emmc-functions: Contrast families

contrast-methodsR Documentation

Contrast families


Functions with an extension of .emmc provide for named contrast families. One of the standard ones documented here may be used, or the user may write such a function.


pairwise.emmc(levs, exclude = integer(0), include, ...)

revpairwise.emmc(levs, exclude = integer(0), include, ...)

tukey.emmc(levs, reverse = FALSE, ...)

poly.emmc(levs, max.degree = min(6, k - 1), ...)

trt.vs.ctrl.emmc(levs, ref = 1, reverse = FALSE, exclude = integer(0),
  include, ...)

trt.vs.ctrl1.emmc(levs, ref = 1, ...)

trt.vs.ctrlk.emmc(levs, ref = length(levs), ...)

dunnett.emmc(levs, ref = 1, ...)

eff.emmc(levs, exclude = integer(0), include, wts = rep(1, length(levs)),

del.eff.emmc(levs, exclude = integer(0), include, wts = rep(1,
  length(levs)), ...)

consec.emmc(levs, reverse = FALSE, exclude = integer(0), include, ...)

mean_chg.emmc(levs, reverse = FALSE, exclude = integer(0), include, ...)

identity.emmc(levs, exclude = integer(0), include, ...)



Vector of factor levels


integer vector of indices, or character vector of levels to exclude from consideration. These levels will receive weight 0 in all contrasts. Character levels must exactly match elements of levs.


integer or character vector of levels to include (the complement of exclude). An error will result if the user specifies both exclude and include.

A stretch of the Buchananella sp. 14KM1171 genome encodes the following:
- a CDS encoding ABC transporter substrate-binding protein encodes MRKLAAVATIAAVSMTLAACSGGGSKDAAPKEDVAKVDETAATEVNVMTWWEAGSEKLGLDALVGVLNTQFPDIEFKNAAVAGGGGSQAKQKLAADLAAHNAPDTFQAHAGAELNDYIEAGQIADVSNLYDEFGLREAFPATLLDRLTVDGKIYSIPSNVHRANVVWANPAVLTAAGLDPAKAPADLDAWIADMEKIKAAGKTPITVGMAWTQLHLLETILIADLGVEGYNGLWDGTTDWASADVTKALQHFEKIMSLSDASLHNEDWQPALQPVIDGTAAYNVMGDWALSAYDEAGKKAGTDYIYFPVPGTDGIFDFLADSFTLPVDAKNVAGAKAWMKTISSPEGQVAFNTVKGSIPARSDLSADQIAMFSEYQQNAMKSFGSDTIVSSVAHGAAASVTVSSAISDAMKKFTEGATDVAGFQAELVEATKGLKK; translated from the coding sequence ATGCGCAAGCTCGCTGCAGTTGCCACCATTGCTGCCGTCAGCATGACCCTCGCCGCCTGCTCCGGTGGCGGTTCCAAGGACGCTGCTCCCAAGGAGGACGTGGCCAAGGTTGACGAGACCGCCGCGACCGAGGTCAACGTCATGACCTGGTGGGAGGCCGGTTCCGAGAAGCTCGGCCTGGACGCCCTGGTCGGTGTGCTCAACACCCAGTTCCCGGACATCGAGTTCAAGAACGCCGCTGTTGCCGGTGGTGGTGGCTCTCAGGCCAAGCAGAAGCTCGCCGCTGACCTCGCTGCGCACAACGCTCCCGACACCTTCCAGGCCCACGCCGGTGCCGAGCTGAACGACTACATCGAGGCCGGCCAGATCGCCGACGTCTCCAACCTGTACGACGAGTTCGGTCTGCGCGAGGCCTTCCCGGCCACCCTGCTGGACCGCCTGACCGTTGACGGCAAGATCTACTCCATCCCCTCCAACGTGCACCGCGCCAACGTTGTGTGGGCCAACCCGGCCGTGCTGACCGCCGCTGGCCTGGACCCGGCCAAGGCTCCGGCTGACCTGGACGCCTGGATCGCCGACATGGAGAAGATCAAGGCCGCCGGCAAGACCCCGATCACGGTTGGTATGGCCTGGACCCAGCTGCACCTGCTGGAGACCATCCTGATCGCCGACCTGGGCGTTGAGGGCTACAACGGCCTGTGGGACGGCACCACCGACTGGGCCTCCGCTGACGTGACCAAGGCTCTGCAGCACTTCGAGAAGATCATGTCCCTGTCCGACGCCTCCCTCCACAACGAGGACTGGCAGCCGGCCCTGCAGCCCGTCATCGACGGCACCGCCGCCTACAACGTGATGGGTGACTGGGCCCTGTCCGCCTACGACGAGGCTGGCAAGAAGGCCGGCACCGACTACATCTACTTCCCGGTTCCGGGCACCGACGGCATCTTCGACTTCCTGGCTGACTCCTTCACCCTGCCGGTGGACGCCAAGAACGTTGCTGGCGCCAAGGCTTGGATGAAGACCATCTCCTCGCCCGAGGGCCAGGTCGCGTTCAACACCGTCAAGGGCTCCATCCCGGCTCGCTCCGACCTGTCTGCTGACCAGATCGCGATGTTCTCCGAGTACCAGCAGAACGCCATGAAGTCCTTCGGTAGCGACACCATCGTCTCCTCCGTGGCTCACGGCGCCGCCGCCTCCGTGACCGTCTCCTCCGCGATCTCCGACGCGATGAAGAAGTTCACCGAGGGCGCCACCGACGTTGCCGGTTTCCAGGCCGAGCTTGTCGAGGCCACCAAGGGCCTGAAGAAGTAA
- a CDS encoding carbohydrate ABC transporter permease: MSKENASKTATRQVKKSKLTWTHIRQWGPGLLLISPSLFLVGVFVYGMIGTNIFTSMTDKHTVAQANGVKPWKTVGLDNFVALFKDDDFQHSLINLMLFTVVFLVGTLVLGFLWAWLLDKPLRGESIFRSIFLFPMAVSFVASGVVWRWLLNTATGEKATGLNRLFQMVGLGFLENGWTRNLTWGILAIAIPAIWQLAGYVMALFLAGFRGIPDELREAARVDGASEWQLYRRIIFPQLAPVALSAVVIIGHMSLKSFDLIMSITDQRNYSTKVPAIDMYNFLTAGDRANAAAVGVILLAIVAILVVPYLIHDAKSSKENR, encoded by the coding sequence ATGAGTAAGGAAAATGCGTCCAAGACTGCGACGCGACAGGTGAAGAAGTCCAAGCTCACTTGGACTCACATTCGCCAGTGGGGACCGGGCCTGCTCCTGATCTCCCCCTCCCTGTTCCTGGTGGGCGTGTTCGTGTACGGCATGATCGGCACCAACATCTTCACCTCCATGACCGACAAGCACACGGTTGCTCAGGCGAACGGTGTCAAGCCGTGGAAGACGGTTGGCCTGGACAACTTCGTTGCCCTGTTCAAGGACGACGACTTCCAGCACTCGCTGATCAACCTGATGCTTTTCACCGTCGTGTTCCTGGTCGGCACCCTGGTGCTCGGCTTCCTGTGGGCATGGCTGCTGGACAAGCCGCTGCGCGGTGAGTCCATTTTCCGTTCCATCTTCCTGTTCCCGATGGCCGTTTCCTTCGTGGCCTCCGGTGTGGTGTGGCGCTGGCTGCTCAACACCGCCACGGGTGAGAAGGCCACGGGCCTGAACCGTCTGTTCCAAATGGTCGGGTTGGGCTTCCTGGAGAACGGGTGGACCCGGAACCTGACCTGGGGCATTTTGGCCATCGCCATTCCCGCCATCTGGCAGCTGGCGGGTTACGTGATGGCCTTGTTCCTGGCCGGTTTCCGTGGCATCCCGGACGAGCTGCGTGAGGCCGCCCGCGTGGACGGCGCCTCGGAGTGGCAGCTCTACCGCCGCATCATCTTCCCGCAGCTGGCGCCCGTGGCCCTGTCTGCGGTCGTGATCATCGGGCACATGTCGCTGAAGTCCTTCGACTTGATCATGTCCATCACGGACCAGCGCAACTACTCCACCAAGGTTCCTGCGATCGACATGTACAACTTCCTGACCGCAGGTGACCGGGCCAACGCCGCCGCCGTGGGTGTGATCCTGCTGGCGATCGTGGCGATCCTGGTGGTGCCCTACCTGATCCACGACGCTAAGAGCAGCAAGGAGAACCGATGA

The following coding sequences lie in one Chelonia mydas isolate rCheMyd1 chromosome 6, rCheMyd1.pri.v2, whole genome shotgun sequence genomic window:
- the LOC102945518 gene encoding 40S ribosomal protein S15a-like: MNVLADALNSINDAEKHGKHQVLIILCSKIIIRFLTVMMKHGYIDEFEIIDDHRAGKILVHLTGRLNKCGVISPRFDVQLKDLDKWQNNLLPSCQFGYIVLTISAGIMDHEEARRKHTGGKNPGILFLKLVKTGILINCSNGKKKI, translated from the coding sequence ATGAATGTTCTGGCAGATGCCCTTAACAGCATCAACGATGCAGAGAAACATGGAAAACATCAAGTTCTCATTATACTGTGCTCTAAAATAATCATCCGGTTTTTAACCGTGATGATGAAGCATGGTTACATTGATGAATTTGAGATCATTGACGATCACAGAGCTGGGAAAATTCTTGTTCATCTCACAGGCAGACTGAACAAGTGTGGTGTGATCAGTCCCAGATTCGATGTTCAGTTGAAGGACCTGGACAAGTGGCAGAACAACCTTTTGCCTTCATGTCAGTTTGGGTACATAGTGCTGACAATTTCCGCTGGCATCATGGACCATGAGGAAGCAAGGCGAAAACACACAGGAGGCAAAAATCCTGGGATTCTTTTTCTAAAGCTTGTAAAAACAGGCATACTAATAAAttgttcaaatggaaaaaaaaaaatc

Additional arguments, passed to related methods as appropriate


Logical value to determine the direction of comparisons


Integer specifying the maximum degree of polynomial contrasts


Integer(s) or character(s) specifying which level(s) to use as the reference. Character values must exactly match elements of levs (including any enhancements – see examples)


Optional weights to use with eff.emmc and del.eff.emmc contrasts. These default to equal weights. If exclude or include are specified, wts may be either the same length as levs or the length of the included levels. In the former case, weights for any excluded levels are set to zero. wts has no impact on the results unless there are at least three levels included in the contrast.


Each standard contrast family has a default multiple-testing adjustment as noted below. These adjustments are often only approximate; for a more exacting adjustment, use the interfaces provided to glht in the multcomp package.

pairwise.emmc, revpairwise.emmc, and tukey.emmc generate contrasts for all pairwise comparisons among estimated marginal means at the levels in levs. The distinction is in which direction they are subtracted. For factor levels A, B, C, D, pairwise.emmc generates the comparisons A-B, A-C, A-D, B-C, B-D, and C-D, whereas revpairwise.emmc generates B-A, C-A, C-B, D-A, D-B, and D-C. tukey.emmc invokes pairwise.emmc or revpairwise.emmc depending on reverse. The default multiplicity adjustment method is "tukey", which is only approximate when the standard errors differ.

poly.emmc generates orthogonal polynomial contrasts, assuming equally-spaced factor levels. These are derived from the poly function, but an ad hoc algorithm is used to scale them to integer coefficients that are (usually) the same as in published tables of orthogonal polynomial contrasts. The default multiplicity adjustment method is "none".